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Utica station renamed to honor local architect Robert T. Coles

Robert T. Coles, who passed away in 2020, designed the station.

BUFFALO, N.Y. — On Wednesday the NFTA unveiled the new name of the Utica Street station. 

It's named after the Black architect and Buffalo resident who designed the station, Robert T. Coles.

On Wednesday, officials met outside the station to unveil the new signage.

Last year Mayor Byron Brown called for the NFTA to rename the station in honor of Coles who passed away in May of 2020. Brown said naming a station in his memory would ensure that his public legacy left a lasting mark on the community.

“Today’s renaming is a major step forward in using our city’s public spaces to honor the history and contributions of Black artists, thinkers, clergy, inventors, architects, government leaders, educators, and others who are critical to understanding the diverse heritage of Buffalo, New York State and our nation. It also leaves a lasting mark and serves as a continuing inspiration in the community Robert Coles lived in and loved so much," Brown said.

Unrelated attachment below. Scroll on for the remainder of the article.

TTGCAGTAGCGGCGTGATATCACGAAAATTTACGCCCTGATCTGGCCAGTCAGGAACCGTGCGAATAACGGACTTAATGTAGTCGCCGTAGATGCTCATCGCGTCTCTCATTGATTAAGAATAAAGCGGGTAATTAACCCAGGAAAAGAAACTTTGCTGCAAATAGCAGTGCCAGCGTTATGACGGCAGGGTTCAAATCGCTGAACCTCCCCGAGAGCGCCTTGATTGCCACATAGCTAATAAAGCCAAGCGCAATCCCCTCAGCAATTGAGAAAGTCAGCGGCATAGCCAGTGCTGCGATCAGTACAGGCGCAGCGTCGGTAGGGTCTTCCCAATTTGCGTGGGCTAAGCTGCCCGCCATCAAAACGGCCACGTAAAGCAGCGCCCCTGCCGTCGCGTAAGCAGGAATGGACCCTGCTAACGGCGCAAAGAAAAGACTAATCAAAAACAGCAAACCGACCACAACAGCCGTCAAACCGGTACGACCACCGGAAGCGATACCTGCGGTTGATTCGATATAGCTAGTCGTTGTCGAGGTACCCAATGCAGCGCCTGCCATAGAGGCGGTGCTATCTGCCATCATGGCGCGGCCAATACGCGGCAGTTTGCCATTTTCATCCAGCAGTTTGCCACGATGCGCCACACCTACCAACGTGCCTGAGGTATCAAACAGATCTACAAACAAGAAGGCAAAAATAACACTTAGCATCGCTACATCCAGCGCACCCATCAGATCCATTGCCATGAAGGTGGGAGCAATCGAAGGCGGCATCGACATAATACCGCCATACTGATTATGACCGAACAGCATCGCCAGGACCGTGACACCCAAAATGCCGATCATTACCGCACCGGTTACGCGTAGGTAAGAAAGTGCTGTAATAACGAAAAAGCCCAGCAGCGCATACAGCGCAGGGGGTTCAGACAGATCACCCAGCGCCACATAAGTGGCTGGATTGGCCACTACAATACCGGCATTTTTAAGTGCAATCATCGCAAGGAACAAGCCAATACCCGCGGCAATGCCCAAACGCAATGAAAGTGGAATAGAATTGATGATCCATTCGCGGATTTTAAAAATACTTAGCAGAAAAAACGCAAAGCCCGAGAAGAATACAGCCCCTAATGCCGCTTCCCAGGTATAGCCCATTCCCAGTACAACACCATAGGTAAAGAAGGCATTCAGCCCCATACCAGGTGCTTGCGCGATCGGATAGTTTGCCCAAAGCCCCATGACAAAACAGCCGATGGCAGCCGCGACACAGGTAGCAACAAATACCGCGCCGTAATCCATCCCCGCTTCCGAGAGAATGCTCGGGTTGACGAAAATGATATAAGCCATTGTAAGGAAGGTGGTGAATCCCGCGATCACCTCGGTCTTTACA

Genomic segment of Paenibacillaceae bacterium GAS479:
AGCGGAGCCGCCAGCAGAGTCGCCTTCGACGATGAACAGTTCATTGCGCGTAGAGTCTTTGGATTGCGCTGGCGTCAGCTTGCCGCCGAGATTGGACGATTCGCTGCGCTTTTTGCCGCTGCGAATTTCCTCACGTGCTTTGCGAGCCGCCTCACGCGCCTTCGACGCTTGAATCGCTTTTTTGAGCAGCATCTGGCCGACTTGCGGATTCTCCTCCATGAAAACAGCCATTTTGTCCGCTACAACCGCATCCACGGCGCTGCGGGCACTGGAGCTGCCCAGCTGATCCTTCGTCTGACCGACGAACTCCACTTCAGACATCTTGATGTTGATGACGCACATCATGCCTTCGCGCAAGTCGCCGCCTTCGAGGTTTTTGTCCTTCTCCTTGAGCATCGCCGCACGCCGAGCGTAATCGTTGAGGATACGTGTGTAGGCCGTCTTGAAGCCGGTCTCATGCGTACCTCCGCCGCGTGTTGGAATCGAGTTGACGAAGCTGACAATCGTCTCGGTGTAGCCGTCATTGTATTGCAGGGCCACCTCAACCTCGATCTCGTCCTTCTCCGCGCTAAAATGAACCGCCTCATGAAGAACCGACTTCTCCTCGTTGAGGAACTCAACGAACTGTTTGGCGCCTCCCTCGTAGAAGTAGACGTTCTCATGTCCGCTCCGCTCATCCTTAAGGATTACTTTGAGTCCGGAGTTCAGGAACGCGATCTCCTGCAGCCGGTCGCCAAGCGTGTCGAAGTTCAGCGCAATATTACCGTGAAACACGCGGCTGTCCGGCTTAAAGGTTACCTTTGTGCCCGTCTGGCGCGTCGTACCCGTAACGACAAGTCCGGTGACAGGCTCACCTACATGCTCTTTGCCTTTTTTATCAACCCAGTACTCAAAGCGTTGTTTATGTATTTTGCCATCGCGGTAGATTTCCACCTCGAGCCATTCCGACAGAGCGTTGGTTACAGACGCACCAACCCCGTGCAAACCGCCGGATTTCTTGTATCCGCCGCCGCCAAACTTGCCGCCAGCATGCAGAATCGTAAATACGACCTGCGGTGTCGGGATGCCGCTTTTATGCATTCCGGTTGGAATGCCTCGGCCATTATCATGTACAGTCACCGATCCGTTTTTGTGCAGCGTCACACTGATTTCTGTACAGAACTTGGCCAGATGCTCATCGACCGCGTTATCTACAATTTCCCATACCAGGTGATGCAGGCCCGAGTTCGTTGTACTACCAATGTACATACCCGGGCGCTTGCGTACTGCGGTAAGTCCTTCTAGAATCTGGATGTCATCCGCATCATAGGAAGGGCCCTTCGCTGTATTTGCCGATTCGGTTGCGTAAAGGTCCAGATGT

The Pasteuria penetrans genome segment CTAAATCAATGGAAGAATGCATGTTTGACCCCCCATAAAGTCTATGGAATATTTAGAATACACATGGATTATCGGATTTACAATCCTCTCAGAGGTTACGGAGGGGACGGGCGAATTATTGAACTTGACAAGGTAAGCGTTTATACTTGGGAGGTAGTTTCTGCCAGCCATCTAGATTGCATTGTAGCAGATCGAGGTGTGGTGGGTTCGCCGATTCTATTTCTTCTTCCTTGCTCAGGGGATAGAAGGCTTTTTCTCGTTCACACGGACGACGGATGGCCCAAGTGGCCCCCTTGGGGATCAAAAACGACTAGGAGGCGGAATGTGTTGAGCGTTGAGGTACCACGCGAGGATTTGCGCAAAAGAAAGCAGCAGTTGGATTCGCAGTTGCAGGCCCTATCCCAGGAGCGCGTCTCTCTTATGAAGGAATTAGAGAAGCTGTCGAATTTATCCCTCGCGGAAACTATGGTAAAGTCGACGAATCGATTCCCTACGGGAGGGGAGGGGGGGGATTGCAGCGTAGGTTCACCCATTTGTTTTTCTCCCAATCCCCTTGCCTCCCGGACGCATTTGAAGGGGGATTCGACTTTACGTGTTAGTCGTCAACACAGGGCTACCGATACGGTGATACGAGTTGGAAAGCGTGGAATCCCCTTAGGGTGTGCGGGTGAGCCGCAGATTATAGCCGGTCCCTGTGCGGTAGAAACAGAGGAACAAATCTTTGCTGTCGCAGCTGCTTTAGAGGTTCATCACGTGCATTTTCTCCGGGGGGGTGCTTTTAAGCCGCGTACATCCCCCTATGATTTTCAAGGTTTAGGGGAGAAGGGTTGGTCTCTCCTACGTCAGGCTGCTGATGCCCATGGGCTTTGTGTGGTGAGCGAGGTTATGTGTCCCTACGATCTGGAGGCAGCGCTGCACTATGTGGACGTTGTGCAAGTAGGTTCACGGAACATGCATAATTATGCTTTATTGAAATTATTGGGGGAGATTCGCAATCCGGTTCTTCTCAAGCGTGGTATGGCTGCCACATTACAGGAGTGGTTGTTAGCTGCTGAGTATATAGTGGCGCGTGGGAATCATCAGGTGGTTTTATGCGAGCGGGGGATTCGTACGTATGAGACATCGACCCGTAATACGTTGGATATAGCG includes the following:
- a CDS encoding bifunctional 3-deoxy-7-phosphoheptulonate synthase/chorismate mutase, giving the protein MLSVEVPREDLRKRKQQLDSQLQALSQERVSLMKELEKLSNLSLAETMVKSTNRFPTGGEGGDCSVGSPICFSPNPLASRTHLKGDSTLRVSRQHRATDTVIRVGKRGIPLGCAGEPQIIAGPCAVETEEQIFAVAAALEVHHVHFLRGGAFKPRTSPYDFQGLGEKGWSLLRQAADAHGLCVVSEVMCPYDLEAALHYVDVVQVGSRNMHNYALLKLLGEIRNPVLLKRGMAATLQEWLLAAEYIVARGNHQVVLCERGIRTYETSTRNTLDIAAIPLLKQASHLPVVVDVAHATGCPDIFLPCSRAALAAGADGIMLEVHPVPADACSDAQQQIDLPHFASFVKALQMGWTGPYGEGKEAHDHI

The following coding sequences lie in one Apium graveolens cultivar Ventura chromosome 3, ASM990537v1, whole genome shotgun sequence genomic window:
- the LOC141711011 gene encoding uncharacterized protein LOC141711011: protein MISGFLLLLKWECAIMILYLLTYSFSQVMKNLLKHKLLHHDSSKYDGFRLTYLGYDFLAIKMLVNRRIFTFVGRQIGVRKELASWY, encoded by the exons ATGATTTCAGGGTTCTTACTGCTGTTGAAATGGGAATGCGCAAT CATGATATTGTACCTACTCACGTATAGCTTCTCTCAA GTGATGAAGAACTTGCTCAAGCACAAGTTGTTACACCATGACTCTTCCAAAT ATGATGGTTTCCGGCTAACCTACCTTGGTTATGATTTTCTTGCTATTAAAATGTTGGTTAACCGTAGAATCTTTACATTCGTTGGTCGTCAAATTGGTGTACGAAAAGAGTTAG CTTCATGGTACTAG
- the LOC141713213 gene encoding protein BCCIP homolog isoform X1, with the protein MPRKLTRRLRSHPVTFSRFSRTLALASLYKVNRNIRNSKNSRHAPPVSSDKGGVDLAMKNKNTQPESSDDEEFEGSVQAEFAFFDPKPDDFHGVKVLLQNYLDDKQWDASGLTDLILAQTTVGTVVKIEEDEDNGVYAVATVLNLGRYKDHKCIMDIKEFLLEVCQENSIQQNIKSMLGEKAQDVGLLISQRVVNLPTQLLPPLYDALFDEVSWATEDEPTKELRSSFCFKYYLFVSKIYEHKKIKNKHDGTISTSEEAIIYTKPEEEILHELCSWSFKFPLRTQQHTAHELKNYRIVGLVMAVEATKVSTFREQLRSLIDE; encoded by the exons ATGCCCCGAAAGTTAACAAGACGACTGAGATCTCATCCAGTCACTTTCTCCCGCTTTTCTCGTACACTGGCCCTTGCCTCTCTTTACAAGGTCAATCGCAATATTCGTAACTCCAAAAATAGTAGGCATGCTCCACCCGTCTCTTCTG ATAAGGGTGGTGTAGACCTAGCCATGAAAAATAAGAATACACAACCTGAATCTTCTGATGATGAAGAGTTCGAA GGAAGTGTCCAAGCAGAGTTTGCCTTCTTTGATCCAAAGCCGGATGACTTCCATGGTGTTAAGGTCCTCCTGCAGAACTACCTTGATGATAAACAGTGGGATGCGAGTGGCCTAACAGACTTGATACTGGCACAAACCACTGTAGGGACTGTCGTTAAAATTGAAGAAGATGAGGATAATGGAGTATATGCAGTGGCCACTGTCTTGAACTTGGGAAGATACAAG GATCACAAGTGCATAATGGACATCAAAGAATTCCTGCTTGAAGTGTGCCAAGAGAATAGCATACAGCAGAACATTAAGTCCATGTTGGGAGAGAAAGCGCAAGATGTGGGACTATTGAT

Coles designed many other landmark buildings around the city, including the Alumni Arena and Natatorium at the University at Buffalo, the Frank E. Merriweather Jr. Library on Jefferson Avenue.

NFTA and UB’s School of Architecture and Planning worked together to determine a way to honor Coles. The collective decision was to rename Utica Station, which showcases Coles' modernist design style.

The NFTA said that this is only the beginning of their efforts.

"Our goal is to educate the public so they can appreciate the history design and importance of cole's work and ideally inspire the next generation of architects," Kim Minkel, NFTA executive director, said. 

"We are proud of our agency's ability to use public space like Utica station and cold springs freedom wall to help celebrate and recognize the many contributions that buffalo and its black residents have made in shaping the history and culture of our community."

The NFTA says it plans on securing funding to provide future exhibits that will foster public art and extend the principles of Cole's architecture.

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